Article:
If I had asked that question I am not sure how I would have answered but I think I would answer that it would cause be to question my faith. In the end, that’s exactly what happened.

The Validity of Debating Creationists

I’m very intrigued about tonight’s debate between Ham and Nye. The news and publicity that I am seeing about it is has been almost non-stop for the last couple of weeks. Though the mainstream media here in limeyland doesn’t appear to have picked up on it. I’m keen to see if it is reported at all tomorrow. I expect to see something in the morning news and later in the papers, I guess I’ll find out tomorrow. I’ll not be watching it live though, since it’ll be midnight here when it starts and goodness knows what time when it’s over. I expect I’ll check YouTube for videos tomorrow to see how it went. No doubt my feedly stream will be full of comment in the morning as well.

One of the hottest questions on the subject of the debate seems to be the validity of the debate rather than what the content is likely to be. The opinions here are almost as polarised as the subject itself.

I fully get the objections that vocal naysayers are raising. Debating Creationists does give undue validity to their opinions and making it this public, especially so. The Ham publicity machine has clearly been working very hard. The important point is, scientific truth is not decided by debate; it is dictated through evidence. Debating the validity of Creationism gives a platform to ideas which should have died out a long time ago and the debate format simply gives them life through the method of slippery rhetoric. Clever words do not truth make, regardless of how much the speaker believes it.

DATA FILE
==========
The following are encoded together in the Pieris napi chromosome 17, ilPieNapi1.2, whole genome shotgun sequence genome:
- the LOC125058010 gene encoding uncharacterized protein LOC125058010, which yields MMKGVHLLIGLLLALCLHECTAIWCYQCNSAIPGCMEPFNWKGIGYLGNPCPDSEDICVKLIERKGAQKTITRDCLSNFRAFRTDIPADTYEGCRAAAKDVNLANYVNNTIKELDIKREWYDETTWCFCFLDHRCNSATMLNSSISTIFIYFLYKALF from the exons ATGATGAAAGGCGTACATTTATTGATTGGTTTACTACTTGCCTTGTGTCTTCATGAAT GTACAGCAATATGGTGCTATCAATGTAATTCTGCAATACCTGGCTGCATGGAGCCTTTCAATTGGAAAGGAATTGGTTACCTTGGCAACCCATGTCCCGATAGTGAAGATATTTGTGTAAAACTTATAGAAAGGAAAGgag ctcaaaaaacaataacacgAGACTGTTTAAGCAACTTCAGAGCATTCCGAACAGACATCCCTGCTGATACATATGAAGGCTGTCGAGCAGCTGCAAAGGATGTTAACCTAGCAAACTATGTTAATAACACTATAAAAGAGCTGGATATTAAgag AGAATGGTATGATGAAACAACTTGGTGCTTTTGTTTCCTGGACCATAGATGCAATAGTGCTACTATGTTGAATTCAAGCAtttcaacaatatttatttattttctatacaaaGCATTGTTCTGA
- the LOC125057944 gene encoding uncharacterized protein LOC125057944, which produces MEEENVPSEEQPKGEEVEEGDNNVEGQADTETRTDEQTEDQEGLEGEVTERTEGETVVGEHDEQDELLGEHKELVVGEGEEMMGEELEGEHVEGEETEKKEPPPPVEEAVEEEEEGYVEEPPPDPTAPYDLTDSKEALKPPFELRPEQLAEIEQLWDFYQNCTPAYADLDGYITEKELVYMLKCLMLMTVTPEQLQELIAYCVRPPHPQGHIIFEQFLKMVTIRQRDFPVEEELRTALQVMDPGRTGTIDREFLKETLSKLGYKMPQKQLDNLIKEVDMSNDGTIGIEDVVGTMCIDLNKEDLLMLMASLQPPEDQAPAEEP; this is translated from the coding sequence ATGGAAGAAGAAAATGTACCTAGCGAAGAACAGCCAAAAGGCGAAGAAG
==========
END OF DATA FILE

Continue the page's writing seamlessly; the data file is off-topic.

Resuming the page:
However, this does also give an opportunity for those creationists who are prepared to pay attention to the science to actually hear a science description from someone who is not trying to peddle religion off the back of it. When I look back at the science I read about in my creationist days, I can see how it was always shaped in a way that led to god. Creationists talking about science invariably frame the discussion to guide a god agenda and this is dishonest. When I read creationist comment on science now, I can see that clearly and it alarms me. Creationists who have relied on the likes of Ham and AiG to feed them these twisted versions of science now have a chance to hear it more clearly, if only they will have ears to hear.

I hope that Nye will rise to the challenge and give many creationists something serious and honest to think about and investigate. I hope he has good advisors and has had enough time to prepare because getting through to a creationist is not the same as explaining science to the secular layperson. If a scientific argument is seen as threatening to a Creationist, then it’ll be rejected. The science needs to be phrased in a way that invites (temps?) them to look deeper.

This event always springs to mind when thinking about discussions such as this: https://confessionsofayec.wordpress.com/2011/06/01/when-friends-are-unkind/